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What is a bear’s habitat?

Bears exhibit diverse habitat preferences depending on their species and geographic location. In Yellowstone National Park, both grizzly and black bears occupy distinct habitats, though there is occasional overlap. Black bears in North America typically inhabit large wooded areas rich in nut- and fruit-producing species, alongside smaller openings that promote the growth of various shrub species. Wetlands and lowlands serve as crucial sources of succulent vegetation, while pools and streams provide essential water sources. Additionally, trees with a diameter exceeding 20 inches and sturdy, wrinkled bark offer ideal climbing opportunities for spring black bear cubs, with old-growth trees being preferred sheltering sites.

Diverse Diet and Foraging Behavior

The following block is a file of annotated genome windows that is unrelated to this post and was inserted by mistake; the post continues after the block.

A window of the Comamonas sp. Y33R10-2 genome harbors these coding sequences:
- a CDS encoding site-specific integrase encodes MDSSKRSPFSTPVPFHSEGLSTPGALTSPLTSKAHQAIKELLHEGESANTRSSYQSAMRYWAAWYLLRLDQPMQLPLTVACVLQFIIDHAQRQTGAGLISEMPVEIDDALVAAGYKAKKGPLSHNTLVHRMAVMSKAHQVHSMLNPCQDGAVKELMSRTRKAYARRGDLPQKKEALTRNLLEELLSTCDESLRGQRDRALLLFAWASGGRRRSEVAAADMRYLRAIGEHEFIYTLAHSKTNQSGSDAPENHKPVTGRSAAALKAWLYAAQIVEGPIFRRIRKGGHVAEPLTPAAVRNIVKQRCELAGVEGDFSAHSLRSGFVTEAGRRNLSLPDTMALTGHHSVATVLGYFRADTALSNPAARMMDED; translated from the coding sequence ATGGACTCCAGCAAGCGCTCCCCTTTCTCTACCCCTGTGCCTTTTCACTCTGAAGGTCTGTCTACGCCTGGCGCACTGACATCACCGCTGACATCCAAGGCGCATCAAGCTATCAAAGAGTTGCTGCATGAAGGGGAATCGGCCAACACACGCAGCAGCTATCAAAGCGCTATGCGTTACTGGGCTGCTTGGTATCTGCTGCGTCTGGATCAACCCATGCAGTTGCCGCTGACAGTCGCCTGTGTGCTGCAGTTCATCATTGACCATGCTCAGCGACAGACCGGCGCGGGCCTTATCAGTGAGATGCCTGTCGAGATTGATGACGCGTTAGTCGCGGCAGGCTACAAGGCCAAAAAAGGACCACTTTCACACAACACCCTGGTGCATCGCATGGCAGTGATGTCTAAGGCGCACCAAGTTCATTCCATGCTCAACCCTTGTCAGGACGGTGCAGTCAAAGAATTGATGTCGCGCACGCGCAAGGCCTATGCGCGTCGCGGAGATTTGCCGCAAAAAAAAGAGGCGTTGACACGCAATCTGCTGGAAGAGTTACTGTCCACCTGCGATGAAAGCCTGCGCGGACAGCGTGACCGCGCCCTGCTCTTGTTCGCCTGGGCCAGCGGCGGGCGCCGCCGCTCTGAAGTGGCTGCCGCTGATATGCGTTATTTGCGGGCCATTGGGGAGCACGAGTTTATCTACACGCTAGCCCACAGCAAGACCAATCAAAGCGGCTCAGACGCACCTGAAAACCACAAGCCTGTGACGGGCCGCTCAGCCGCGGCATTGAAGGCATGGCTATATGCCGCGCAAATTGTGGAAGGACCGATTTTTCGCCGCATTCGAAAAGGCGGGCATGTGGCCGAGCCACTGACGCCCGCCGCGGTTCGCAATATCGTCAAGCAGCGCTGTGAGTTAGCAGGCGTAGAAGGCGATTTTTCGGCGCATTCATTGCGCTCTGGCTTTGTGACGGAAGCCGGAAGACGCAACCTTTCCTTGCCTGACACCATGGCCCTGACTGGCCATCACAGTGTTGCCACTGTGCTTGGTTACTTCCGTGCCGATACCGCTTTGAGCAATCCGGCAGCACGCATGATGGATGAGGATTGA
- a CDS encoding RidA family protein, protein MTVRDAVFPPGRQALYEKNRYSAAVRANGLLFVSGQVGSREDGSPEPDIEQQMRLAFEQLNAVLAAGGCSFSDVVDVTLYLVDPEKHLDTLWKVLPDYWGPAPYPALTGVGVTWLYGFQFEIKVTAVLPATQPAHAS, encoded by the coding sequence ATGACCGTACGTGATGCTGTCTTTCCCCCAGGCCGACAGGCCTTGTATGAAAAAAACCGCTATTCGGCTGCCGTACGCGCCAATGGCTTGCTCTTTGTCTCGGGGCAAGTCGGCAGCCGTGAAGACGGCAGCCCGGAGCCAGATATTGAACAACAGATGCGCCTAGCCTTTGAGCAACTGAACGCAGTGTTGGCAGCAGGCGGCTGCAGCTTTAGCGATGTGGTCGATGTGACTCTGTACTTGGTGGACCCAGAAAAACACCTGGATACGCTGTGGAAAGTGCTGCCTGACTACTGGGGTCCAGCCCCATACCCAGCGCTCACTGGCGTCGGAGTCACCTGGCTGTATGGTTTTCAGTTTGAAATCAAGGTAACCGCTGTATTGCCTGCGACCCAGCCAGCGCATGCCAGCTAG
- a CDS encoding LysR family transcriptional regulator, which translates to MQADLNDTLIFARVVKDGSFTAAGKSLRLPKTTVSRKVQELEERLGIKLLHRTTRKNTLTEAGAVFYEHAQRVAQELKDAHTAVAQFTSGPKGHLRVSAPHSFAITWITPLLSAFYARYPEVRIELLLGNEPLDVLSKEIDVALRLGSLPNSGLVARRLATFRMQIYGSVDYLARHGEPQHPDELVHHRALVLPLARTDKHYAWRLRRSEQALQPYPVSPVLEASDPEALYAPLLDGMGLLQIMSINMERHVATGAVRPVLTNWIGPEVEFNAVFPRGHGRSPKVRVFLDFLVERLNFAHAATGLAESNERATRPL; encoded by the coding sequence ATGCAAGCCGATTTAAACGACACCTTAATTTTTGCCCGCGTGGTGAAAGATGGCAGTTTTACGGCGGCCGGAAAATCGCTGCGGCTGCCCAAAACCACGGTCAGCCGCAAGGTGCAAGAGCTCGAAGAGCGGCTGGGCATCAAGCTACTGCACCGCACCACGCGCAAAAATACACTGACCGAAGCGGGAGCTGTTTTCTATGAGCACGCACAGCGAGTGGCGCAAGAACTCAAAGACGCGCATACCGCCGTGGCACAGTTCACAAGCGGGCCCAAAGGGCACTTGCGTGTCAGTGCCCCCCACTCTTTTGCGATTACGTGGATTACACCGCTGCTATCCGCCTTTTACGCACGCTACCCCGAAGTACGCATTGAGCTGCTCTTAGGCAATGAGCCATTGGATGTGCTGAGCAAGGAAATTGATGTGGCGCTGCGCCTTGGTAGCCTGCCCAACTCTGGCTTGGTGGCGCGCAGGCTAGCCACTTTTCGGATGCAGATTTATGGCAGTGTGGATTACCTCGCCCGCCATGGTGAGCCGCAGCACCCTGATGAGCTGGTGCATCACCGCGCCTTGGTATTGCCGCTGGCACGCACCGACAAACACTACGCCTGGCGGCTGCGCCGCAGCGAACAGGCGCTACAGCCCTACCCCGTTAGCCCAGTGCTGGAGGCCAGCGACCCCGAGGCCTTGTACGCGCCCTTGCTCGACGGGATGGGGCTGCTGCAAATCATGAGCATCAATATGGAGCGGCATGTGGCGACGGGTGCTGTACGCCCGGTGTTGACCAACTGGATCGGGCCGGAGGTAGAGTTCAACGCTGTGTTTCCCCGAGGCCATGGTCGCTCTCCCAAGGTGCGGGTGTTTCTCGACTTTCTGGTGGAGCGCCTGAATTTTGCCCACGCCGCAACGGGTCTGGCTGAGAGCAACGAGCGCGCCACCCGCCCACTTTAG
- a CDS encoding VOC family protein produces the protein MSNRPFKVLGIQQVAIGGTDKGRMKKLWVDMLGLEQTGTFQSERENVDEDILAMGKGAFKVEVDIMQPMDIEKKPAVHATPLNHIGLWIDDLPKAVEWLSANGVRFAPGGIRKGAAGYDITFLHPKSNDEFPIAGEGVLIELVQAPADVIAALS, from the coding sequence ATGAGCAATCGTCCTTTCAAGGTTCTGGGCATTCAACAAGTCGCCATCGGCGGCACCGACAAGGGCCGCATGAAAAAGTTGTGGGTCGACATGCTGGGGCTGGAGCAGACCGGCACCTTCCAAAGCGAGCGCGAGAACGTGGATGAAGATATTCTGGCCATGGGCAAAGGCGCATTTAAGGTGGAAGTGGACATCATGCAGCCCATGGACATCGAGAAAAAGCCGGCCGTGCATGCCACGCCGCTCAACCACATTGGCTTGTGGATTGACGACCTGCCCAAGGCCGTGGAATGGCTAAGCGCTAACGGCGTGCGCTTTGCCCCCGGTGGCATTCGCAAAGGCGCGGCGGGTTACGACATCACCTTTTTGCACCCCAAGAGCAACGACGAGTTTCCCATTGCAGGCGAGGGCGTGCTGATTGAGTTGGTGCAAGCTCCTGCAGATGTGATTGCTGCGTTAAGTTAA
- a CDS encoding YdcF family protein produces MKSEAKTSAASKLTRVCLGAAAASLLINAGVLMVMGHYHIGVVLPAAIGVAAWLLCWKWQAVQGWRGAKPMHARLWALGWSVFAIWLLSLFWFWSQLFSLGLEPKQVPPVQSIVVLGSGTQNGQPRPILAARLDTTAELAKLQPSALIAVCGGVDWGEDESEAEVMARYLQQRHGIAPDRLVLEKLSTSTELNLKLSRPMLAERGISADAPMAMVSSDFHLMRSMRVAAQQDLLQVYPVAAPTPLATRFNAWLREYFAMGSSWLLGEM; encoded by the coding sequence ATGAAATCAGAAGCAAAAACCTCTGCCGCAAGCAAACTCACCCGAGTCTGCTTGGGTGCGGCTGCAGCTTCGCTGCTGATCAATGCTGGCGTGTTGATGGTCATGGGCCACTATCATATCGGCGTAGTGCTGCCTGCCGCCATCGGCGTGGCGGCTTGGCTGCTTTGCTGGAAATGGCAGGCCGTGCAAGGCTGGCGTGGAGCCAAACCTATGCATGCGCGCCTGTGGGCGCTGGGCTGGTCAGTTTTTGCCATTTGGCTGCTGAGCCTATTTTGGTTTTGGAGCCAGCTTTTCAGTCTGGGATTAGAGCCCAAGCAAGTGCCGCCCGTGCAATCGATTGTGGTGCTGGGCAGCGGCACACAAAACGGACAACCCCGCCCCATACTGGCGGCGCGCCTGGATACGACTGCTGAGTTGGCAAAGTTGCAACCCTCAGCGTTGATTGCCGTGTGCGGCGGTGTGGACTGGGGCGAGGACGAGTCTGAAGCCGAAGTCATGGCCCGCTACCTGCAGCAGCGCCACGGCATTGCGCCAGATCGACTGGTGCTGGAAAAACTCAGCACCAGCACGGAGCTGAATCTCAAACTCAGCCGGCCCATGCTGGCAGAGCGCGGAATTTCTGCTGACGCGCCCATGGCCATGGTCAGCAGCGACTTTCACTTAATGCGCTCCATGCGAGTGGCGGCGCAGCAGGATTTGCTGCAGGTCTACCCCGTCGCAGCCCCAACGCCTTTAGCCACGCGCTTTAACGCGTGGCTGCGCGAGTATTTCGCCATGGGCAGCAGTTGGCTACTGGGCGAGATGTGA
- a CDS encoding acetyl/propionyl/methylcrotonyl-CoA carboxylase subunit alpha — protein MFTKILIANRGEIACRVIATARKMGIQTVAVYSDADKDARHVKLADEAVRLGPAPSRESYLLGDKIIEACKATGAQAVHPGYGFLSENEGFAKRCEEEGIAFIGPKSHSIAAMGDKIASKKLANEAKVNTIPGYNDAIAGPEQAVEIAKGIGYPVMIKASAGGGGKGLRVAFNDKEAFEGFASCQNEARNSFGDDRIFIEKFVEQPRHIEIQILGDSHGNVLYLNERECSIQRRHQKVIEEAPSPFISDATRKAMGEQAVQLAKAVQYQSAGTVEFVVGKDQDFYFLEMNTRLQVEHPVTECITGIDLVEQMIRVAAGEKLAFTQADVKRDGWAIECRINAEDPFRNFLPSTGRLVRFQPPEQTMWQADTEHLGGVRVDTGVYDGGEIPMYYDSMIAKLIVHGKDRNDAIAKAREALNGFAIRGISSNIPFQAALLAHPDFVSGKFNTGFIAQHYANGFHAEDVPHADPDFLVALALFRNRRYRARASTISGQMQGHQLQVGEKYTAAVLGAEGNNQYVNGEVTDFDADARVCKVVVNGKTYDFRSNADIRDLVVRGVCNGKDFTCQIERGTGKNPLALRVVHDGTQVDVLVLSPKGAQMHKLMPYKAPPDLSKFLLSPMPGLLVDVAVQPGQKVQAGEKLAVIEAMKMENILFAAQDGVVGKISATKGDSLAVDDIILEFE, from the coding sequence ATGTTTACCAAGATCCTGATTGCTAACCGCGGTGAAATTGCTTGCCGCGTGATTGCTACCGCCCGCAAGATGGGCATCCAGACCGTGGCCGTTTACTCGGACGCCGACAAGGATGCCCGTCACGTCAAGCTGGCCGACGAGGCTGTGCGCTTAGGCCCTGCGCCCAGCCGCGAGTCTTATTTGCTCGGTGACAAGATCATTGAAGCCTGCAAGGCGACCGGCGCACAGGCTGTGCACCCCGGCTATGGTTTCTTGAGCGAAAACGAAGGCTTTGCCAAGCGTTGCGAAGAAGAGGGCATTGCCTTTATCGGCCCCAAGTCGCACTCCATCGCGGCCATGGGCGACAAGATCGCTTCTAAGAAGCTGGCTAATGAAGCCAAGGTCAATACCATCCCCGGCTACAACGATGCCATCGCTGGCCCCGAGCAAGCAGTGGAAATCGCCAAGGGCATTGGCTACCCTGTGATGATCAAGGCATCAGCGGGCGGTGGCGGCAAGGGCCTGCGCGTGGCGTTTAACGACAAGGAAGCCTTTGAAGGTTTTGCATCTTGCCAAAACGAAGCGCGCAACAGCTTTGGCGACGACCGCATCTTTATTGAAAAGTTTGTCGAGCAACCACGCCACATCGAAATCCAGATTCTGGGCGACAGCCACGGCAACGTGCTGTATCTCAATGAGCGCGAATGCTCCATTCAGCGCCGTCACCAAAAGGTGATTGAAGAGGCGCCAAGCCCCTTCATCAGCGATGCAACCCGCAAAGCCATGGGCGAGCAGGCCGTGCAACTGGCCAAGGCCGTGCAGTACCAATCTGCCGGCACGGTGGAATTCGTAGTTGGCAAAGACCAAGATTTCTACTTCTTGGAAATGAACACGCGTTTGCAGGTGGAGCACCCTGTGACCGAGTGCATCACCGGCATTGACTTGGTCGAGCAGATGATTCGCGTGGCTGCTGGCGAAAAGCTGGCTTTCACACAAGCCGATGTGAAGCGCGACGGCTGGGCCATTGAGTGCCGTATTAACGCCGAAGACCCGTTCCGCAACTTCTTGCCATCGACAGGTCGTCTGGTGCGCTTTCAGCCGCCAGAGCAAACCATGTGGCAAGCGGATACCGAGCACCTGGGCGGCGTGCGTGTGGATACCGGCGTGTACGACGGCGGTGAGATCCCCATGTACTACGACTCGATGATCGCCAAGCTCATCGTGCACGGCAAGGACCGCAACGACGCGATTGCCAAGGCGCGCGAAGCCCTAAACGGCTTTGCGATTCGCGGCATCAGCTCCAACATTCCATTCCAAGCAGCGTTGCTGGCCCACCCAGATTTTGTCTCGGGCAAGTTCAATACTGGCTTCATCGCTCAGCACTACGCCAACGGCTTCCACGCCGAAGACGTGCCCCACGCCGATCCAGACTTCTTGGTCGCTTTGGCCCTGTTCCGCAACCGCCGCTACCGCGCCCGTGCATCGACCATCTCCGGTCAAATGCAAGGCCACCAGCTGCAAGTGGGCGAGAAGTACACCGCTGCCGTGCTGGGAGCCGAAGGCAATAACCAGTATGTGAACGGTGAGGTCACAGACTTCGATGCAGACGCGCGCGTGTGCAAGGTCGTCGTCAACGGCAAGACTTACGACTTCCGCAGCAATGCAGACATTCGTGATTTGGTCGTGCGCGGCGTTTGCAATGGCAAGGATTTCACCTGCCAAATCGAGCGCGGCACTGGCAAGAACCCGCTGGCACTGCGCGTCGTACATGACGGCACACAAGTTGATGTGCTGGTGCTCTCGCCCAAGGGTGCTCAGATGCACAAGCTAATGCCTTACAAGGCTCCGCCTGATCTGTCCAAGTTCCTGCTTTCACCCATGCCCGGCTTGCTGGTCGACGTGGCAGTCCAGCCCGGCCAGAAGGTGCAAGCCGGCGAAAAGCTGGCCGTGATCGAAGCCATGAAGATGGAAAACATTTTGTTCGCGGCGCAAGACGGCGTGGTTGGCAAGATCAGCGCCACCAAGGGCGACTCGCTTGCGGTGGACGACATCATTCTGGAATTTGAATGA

Bears are quintessential omnivores, consuming a wide array of food items ranging from roots and berries to larger prey such as moose, deer, and elk. Their diet also includes fish, flowers, pine nuts, rodents, insects, and virtually anything else they can catch or scavenge.

Strategies for Bear Spotting

Differentiating between grizzly and black bears can be challenging. Grizzlies feature a prominent shoulder hump, while black bears exhibit a variety of colors. Grizzlies also possess larger and stronger claws, though distinguishing these requires close proximity.

To maximize bear sighting opportunities, visitors are advised to venture out late or early in the day, as bears are most active during dawn and dusk. Lamar Valley and Hayden Valley are prime locations for bear spotting within Yellowstone, offering paved pullouts for convenient observation. Patience is key, as bears are often engaged in feeding or movement, and diligent observation may require waiting for other visitors to spot them first.

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